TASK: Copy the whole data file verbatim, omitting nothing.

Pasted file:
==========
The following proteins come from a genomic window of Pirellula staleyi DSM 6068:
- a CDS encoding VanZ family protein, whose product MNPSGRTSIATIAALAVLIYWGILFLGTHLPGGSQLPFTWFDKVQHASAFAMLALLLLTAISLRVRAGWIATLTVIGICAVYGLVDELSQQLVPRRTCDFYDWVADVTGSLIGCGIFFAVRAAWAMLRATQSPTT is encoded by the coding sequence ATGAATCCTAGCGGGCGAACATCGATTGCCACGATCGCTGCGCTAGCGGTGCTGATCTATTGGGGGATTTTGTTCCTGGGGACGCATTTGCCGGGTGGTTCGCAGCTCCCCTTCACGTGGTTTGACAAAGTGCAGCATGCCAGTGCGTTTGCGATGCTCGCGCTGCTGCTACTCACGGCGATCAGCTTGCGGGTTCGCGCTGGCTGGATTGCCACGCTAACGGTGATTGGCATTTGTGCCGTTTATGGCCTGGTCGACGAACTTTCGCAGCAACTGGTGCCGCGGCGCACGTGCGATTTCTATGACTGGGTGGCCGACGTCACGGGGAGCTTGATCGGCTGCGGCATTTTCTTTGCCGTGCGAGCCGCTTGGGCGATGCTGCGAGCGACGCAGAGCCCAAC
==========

The following proteins come from a genomic window of Pirellula staleyi DSM 6068:
- a CDS encoding VanZ family protein, whose product MNPSGRTSIATIAALAVLIYWGILFLGTHLPGGSQLPFTWFDKVQHASAFAMLALLLLTAISLRVRAGWIATLTVIGICAVYGLVDELSQQLVPRRTCDFYDWVADVTGSLIGCGIFFAVRAAWAMLRATQSPTT is encoded by the coding sequence ATGAATCCTAGCGGGCGAACATCGATTGCCACGATCGCTGCGCTAGCGGTGCTGATCTATTGGGGGATTTTGTTCCTGGGGACGCATTTGCCGGGTGGTTCGCAGCTCCCCTTCACGTGGTTTGACAAAGTGCAGCATGCCAGTGCGTTTGCGATGCTCGCGCTGCTGCTACTCACGGCGATCAGCTTGCGGGTTCGCGCTGGCTGGATTGCCACGCTAACGGTGATTGGCATTTGTGCCGTTTATGGCCTGGTCGACGAACTTTCGCAGCAACTGGTGCCGCGGCGCACGTGCGATTTCTATGACTGGGTGGCCGACGTCACGGGGAGCTTGATCGGCTGCGGCATTTTCTTTGCCGTGCGAGCCGCTTGGGCGATGCTGCGAGCGACGCAGAGCCCAAC